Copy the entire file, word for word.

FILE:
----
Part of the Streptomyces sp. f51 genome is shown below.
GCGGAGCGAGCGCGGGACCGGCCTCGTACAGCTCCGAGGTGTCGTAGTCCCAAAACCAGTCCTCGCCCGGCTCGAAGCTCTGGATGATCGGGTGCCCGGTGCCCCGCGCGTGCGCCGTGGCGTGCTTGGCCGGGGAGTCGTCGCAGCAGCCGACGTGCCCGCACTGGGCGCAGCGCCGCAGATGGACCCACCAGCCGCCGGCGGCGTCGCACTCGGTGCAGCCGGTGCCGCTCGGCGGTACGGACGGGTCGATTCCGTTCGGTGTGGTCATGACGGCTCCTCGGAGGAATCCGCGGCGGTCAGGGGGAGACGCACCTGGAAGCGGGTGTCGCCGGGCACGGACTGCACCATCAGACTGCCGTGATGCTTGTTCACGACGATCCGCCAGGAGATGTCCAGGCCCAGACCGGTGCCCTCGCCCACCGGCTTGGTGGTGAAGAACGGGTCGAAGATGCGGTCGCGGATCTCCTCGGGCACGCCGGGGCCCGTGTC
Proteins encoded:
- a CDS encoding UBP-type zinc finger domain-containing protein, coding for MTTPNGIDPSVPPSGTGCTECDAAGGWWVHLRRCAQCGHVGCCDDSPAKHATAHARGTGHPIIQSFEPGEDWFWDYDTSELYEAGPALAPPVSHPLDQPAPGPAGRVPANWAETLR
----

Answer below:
Part of the Streptomyces sp. f51 genome is shown below.
GCGGAGCGAGCGCGGGACCGGCCTCGTACAGCTCCGAGGTGTCGTAGTCCCAAAACCAGTCCTCGCCCGGCTCGAAGCTCTGGATGATCGGGTGCCCGGTGCCCCGCGCGTGCGCCGTGGCGTGCTTGGCCGGGGAGTCGTCGCAGCAGCCGACGTGCCCGCACTGGGCGCAGCGCCGCAGATGGACCCACCAGCCGCCGGCGGCGTCGCACTCGGTGCAGCCGGTGCCGCTCGGCGGTACGGACGGGTCGATTCCGTTCGGTGTGGTCATGACGGCTCCTCGGAGGAATCCGCGGCGGTCAGGGGGAGACGCACCTGGAAGCGGGTGTCGCCGGGCACGGACTGCACCATCAGACTGCCGTGATGCTTGTTCACGACGATCCGCCAGGAGATGTCCAGGCCCAGACCGGTGCCCTCGCCCACCGGCTTGGTGGTGAAGAACGGGTCGAAGATGCGGTCGCGGATCTCCTCGGGCACGCCGGGGCCCGTGTC
Proteins encoded:
- a CDS encoding UBP-type zinc finger domain-containing protein, coding for MTTPNGIDPSVPPSGTGCTECDAAGGWWVHLRRCAQCGHVGCCDDSPAKHATAHARGTGHPIIQSFEPGEDWFWDYDTSELYEAGPALAPPVSHPLDQPAPGPAGRVPANWAETLR